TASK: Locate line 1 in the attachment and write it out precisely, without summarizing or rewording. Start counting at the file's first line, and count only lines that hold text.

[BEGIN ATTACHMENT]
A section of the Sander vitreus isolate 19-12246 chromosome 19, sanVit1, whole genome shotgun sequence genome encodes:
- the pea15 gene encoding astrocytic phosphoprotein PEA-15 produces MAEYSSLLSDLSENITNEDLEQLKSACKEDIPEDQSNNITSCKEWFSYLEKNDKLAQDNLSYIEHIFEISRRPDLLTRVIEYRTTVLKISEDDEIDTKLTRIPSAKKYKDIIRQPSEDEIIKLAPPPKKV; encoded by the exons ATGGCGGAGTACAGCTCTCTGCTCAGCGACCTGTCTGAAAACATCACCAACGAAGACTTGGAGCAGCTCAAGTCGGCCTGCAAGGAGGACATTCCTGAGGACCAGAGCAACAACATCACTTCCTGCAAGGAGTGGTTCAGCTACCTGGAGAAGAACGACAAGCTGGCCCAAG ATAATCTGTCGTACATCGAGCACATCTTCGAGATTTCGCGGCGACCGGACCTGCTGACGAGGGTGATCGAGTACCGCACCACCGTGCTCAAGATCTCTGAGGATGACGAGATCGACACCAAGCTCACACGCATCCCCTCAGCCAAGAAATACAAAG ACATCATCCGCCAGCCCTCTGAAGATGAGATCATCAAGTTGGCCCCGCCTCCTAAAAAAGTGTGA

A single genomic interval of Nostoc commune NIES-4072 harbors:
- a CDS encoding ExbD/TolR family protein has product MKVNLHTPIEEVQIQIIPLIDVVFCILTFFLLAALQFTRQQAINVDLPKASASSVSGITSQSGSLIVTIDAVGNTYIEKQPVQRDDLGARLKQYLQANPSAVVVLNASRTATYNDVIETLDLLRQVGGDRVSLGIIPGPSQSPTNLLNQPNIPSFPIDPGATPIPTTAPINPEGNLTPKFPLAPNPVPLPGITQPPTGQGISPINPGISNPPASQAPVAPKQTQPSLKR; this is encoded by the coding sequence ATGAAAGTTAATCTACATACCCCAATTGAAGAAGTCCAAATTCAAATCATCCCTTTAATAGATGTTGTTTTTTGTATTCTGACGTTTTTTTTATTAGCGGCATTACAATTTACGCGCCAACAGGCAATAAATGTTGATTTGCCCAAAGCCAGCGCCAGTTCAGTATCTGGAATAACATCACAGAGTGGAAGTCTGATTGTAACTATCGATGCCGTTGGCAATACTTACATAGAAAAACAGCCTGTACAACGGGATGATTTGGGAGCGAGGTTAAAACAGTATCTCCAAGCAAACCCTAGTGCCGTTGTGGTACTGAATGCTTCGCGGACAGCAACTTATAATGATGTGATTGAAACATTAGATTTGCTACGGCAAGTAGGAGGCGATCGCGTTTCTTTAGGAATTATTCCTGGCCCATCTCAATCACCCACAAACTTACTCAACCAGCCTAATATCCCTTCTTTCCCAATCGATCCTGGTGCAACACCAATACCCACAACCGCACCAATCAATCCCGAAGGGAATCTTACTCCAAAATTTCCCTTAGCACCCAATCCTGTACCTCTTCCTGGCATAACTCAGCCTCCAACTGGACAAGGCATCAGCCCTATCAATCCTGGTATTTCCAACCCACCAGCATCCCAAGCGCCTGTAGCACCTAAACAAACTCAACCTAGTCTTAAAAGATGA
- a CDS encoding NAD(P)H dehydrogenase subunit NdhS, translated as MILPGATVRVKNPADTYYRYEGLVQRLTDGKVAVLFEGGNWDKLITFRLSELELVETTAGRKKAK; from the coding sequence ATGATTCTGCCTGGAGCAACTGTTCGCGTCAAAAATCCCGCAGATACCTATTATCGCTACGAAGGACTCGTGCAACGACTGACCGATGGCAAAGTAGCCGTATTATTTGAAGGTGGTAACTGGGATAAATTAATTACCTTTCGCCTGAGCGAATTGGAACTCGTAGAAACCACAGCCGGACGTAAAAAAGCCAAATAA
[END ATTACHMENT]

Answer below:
A section of the Sander vitreus isolate 19-12246 chromosome 19, sanVit1, whole genome shotgun sequence genome encodes: